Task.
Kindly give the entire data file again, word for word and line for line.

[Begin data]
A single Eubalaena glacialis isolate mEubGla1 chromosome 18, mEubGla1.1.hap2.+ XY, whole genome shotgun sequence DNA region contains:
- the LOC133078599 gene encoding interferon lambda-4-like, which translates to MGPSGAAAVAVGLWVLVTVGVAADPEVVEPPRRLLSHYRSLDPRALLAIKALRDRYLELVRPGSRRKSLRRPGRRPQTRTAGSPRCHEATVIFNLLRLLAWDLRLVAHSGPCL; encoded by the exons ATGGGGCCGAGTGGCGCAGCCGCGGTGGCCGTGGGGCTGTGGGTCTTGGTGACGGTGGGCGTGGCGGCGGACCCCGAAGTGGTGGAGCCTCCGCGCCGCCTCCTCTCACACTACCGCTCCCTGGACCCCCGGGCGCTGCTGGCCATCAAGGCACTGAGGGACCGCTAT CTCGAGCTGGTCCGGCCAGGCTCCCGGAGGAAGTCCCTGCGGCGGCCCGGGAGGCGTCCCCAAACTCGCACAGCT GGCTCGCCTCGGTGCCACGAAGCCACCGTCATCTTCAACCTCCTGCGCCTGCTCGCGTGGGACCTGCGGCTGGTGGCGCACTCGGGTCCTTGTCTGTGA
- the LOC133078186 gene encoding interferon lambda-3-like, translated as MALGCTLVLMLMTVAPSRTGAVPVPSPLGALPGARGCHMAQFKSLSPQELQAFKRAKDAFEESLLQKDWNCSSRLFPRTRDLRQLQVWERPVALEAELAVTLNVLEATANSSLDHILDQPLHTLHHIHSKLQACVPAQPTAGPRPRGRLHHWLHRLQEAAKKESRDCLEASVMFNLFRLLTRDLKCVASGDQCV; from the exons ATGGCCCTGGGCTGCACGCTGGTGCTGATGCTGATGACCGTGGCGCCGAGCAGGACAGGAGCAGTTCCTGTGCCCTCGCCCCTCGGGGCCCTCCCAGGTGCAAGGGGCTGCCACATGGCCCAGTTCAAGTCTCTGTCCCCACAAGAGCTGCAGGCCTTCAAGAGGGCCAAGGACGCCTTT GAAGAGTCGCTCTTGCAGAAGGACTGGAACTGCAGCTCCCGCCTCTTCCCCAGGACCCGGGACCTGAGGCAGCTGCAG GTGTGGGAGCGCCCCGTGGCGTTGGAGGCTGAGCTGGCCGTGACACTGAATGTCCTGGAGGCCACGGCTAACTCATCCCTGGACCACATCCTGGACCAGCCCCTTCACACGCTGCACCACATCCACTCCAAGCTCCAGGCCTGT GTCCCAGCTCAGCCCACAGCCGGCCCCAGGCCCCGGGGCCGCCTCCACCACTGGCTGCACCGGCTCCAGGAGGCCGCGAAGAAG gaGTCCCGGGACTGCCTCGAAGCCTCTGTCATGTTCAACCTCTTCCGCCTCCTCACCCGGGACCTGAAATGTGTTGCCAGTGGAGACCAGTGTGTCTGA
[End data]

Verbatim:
A single Eubalaena glacialis isolate mEubGla1 chromosome 18, mEubGla1.1.hap2.+ XY, whole genome shotgun sequence DNA region contains:
- the LOC133078599 gene encoding interferon lambda-4-like, which translates to MGPSGAAAVAVGLWVLVTVGVAADPEVVEPPRRLLSHYRSLDPRALLAIKALRDRYLELVRPGSRRKSLRRPGRRPQTRTAGSPRCHEATVIFNLLRLLAWDLRLVAHSGPCL; encoded by the exons ATGGGGCCGAGTGGCGCAGCCGCGGTGGCCGTGGGGCTGTGGGTCTTGGTGACGGTGGGCGTGGCGGCGGACCCCGAAGTGGTGGAGCCTCCGCGCCGCCTCCTCTCACACTACCGCTCCCTGGACCCCCGGGCGCTGCTGGCCATCAAGGCACTGAGGGACCGCTAT CTCGAGCTGGTCCGGCCAGGCTCCCGGAGGAAGTCCCTGCGGCGGCCCGGGAGGCGTCCCCAAACTCGCACAGCT GGCTCGCCTCGGTGCCACGAAGCCACCGTCATCTTCAACCTCCTGCGCCTGCTCGCGTGGGACCTGCGGCTGGTGGCGCACTCGGGTCCTTGTCTGTGA
- the LOC133078186 gene encoding interferon lambda-3-like, translated as MALGCTLVLMLMTVAPSRTGAVPVPSPLGALPGARGCHMAQFKSLSPQELQAFKRAKDAFEESLLQKDWNCSSRLFPRTRDLRQLQVWERPVALEAELAVTLNVLEATANSSLDHILDQPLHTLHHIHSKLQACVPAQPTAGPRPRGRLHHWLHRLQEAAKKESRDCLEASVMFNLFRLLTRDLKCVASGDQCV; from the exons ATGGCCCTGGGCTGCACGCTGGTGCTGATGCTGATGACCGTGGCGCCGAGCAGGACAGGAGCAGTTCCTGTGCCCTCGCCCCTCGGGGCCCTCCCAGGTGCAAGGGGCTGCCACATGGCCCAGTTCAAGTCTCTGTCCCCACAAGAGCTGCAGGCCTTCAAGAGGGCCAAGGACGCCTTT GAAGAGTCGCTCTTGCAGAAGGACTGGAACTGCAGCTCCCGCCTCTTCCCCAGGACCCGGGACCTGAGGCAGCTGCAG GTGTGGGAGCGCCCCGTGGCGTTGGAGGCTGAGCTGGCCGTGACACTGAATGTCCTGGAGGCCACGGCTAACTCATCCCTGGACCACATCCTGGACCAGCCCCTTCACACGCTGCACCACATCCACTCCAAGCTCCAGGCCTGT GTCCCAGCTCAGCCCACAGCCGGCCCCAGGCCCCGGGGCCGCCTCCACCACTGGCTGCACCGGCTCCAGGAGGCCGCGAAGAAG gaGTCCCGGGACTGCCTCGAAGCCTCTGTCATGTTCAACCTCTTCCGCCTCCTCACCCGGGACCTGAAATGTGTTGCCAGTGGAGACCAGTGTGTCTGA